Fired Basketball Coach Goes on
Offensive With School, Parents
The Lehi High School girls' basketball team was winning, but parents at the Utah school weren't happy with the way coach Mike O'Connor was running things. They complained. O'Connor was fired. And then he decided to fight back.
O'Connor sued not only the principal who fired him, but also the 30 parents and community members he accuses of hatching a plan to run him out of town. And he wants $1.5 million from each of them.
O'Connor coached the team to a 52-17 record, winning back-to-back regional championships. But parents and other players became jealous when he gave a freshman a starting spot and were unhappy about playing time, O'Connor said. Parents went to Lehi's principal, Sheldon Worthington, and then to the school board. They wrote dozens of letters accusing O'Connor of being abusive toward his team, misusing team funds and recruiting players to play at Lehi. All false, O'Connor said in his lawsuit.
"What does it mean to lose your career? What is that worth?" asked Joseph Rust, the lawyer representing the former coach.
-- Kimberly Edds
Diligent Newspaper Carrier
Arrested for Flood-Zone Delivery
The folks in central Pennsylvania had to make do without cable television, video games and DVDs after Hurricane Ivan blew through and flooded streets. But at least six people got the local newspaper.
Carrier Betsey Patrick set out with her father in their raft to deliver last Sunday's edition of the Patriot-News to the people of Carlisle.
"The people were so excited," Patrick told the Associated Press.
State police officers failed to appreciate Patrick's sense of duty. Taking watercraft into flooded areas poses a public safety problem, and they slapped her father with a citation for recklessly operation of a watercraft. When Patrick protested, they arrested her for disorderly conduct.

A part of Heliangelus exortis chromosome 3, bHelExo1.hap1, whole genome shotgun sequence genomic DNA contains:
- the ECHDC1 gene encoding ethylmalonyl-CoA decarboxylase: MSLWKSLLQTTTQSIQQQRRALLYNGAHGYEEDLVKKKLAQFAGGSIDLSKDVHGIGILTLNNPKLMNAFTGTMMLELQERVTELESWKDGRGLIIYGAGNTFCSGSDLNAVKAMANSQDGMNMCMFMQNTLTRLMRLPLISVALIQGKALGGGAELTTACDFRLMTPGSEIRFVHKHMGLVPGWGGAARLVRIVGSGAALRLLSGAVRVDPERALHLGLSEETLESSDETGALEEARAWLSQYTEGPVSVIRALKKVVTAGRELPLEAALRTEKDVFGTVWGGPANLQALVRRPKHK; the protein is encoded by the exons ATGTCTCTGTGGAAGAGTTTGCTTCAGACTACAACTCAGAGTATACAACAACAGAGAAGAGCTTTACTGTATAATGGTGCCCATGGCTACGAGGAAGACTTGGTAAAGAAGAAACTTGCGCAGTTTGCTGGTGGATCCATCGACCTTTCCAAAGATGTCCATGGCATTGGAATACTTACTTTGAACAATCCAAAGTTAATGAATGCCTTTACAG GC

Patrick promised to fight the charges, but she will have to fight her case alone. Carriers are independent contractors and not employees of the newspaper.
-- Michelle Garcia
Wis. Protects Residents' Right
To Favor Butter Over Margarine
When it comes to butter, it's not nice to fool Nels Harvey, as the Ponderosa Steakhouse in Menomenee Falls, Wis., learned the hard way.
Harvey, 71, was distressed the other day when his baked potato arrived slathered in margarine. He asked for butter. The waitress said the restaurant did not serve butter. Harvey insisted, secure in the knowledge that state law 97.18(4) was on his side.
It is illegal in Wisconsin to serve colored margarine in public eating establishments unless the customer requests it.
After checking the law on the Internet, Harvey complained to the local newspaper and the county health department, which sent an inspector, who confirmed the violation. "I expected butter. I ordered butter. The law says they have to give me butter," Harvey said. "Wisconsin is the dairy state!"
The law, designed to boost dairy sales, is a remnant of an era when it was illegal to buy colored margarine in Wisconsin. It was only in the 1960s that the statewide sales ban was lifted.
Harvey never did get his butter from the Ponderosa. But diners may now choose between genuine and fake.
-- Peter Slevin